Despite the substantive differences, the issues addressed in antitrust review and the FCC’s public interest review overlap to some degree. Similarly, despite the procedural differences, the reviews must take place roughly simultaneously. With the increase in these transactions over the last several years, the federal agencies have gained experience in coordinating their efforts to avoid duplication, increase efficient use of the limited government resources, and avoid reaching results that would impose inconsistent requirements on the applicants. Thus, the agencies have found it useful to request waivers from the applicants and other parties to permit FCC review of documents and discussions among the personnel involved in reviewing the transactions in the respective agencies. Discussions and efforts to improve this coordination continue.

    Law Enforcement and National Security. The Department of Justice (DOJ) and Federal Bureau of Investigation (FBI) have raised law enforcement and national security issues in several FCC licensing proceedings. These issues generally relate to wiretapping and foreign ownership concerns. The proceedings involve both initial authorizations and mergers or transactions. In several cases in the last year, the DOJ and the FBI have negotiated agreements with telecommunications companies and upon completion, have requested that the FCC condition authorization on compliance with the agreements.

    Although the FCC has generally deferred to its sister agencies on these recommendations under its public interest standard, industry and others have expressed concerns about delays caused in final FCC action, the appropriateness of conditioning FCC licenses on the agreements, the role of the FCC in enforcing them, the scope of some of the substantive provisions of the agreements, the costs to industry to comply with the agreements as well as the international implications, particularly for regional and global telecommunications systems. The Commission currently is exploring ways to address these expressed concerns, including timeframes for action within those included in the attached Proposed Timeline.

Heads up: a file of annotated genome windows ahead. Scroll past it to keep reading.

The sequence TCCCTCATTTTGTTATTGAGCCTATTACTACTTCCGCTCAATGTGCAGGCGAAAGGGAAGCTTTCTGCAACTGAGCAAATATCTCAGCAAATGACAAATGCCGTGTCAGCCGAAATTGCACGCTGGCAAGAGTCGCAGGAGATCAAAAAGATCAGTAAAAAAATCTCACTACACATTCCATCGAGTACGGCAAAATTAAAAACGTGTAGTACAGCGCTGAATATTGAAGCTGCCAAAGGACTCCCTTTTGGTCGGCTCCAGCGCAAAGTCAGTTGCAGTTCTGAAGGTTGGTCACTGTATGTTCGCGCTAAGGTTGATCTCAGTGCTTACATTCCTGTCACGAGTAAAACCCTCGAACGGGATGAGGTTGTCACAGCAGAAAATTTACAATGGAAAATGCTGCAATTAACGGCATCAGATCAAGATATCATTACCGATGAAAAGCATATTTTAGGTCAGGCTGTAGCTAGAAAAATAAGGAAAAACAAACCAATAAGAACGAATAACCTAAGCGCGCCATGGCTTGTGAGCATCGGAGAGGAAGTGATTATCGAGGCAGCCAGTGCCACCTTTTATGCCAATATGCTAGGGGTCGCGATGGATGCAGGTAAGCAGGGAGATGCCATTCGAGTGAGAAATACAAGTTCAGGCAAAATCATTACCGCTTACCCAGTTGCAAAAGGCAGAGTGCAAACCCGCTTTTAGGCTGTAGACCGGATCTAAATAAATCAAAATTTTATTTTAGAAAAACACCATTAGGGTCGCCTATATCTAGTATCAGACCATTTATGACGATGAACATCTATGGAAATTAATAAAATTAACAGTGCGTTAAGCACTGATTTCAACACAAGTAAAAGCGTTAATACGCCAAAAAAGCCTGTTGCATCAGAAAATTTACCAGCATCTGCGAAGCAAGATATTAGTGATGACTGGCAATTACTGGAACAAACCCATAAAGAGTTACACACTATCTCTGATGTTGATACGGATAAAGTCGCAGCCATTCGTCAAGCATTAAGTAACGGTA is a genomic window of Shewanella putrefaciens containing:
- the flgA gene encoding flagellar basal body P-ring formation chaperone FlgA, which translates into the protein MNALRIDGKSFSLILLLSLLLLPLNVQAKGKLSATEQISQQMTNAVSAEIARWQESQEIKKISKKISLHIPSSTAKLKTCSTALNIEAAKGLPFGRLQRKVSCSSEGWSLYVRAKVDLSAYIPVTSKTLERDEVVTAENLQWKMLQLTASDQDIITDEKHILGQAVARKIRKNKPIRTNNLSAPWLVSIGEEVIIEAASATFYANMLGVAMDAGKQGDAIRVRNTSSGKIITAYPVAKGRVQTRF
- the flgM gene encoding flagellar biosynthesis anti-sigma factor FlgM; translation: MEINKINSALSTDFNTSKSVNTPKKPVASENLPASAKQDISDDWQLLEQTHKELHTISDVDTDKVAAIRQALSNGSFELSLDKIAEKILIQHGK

Increasing Personnel Resources

    One obvious impact of the substantial increase in the number of transactions involving large firms with multiple FCC licenses and authorizations has been increased burdens on the agency staff with responsibilities for processing and analyzing these applications. The creation of the Transactions Team in the Office of General Counsel responds to this increased demand by providing additional personnel (five attorneys, an economist, and two support staff). These persons will assist in the review process by providing relevant expertise and support to handle the types of issues that tend to come up repeatedly in these cases (e.g., procedural issues such as HSR waivers, information requests, confidentiality agreements and coordination with other federal agencies), reviewing issues and decisions for consistency, and assisting in the drafting of proposed orders.


    Schedule for Comment and Implementation

    The Transactions Team will receive public comment on these proposals at the Public Forum on March 1, and written comments after the forum either by mail, Transactions Team, Office of General Counsel, FCC, 445 12th St., S.W., Washington, D.C. 20554 or e-mail: tranteam@fcc.gov. The Team expects to adopt improvements as soon as they can be adequately considered and receive any necessary approvals, and to apply them as far as possible to pending cases.

Bureau/Office: 

Updated: 
Saturday, November 15, 2008